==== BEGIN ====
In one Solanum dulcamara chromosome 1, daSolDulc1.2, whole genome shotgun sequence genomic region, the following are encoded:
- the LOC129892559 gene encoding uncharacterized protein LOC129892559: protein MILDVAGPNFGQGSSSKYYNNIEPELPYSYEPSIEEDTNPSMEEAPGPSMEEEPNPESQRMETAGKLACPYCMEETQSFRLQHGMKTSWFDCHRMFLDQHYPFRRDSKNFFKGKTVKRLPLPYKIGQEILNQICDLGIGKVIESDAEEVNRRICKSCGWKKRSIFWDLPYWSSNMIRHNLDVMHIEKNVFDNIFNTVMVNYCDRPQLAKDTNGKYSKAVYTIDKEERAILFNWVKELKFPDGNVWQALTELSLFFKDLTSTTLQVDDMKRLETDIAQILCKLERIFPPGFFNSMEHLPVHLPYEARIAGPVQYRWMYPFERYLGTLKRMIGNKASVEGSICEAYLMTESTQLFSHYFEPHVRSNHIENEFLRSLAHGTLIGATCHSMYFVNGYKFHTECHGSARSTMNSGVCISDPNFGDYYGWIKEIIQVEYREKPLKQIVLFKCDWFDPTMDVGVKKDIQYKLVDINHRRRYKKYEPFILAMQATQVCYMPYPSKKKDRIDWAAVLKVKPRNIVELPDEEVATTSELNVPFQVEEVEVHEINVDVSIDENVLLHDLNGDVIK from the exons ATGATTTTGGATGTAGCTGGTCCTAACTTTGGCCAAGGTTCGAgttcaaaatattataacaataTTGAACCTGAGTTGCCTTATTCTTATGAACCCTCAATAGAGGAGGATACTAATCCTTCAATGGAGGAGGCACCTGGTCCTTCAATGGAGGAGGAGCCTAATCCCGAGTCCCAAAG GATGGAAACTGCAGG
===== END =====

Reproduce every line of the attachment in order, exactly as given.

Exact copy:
In one Solanum dulcamara chromosome 1, daSolDulc1.2, whole genome shotgun sequence genomic region, the following are encoded:
- the LOC129892559 gene encoding uncharacterized protein LOC129892559: protein MILDVAGPNFGQGSSSKYYNNIEPELPYSYEPSIEEDTNPSMEEAPGPSMEEEPNPESQRMETAGKLACPYCMEETQSFRLQHGMKTSWFDCHRMFLDQHYPFRRDSKNFFKGKTVKRLPLPYKIGQEILNQICDLGIGKVIESDAEEVNRRICKSCGWKKRSIFWDLPYWSSNMIRHNLDVMHIEKNVFDNIFNTVMVNYCDRPQLAKDTNGKYSKAVYTIDKEERAILFNWVKELKFPDGNVWQALTELSLFFKDLTSTTLQVDDMKRLETDIAQILCKLERIFPPGFFNSMEHLPVHLPYEARIAGPVQYRWMYPFERYLGTLKRMIGNKASVEGSICEAYLMTESTQLFSHYFEPHVRSNHIENEFLRSLAHGTLIGATCHSMYFVNGYKFHTECHGSARSTMNSGVCISDPNFGDYYGWIKEIIQVEYREKPLKQIVLFKCDWFDPTMDVGVKKDIQYKLVDINHRRRYKKYEPFILAMQATQVCYMPYPSKKKDRIDWAAVLKVKPRNIVELPDEEVATTSELNVPFQVEEVEVHEINVDVSIDENVLLHDLNGDVIK from the exons ATGATTTTGGATGTAGCTGGTCCTAACTTTGGCCAAGGTTCGAgttcaaaatattataacaataTTGAACCTGAGTTGCCTTATTCTTATGAACCCTCAATAGAGGAGGATACTAATCCTTCAATGGAGGAGGCACCTGGTCCTTCAATGGAGGAGGAGCCTAATCCCGAGTCCCAAAG GATGGAAACTGCAGG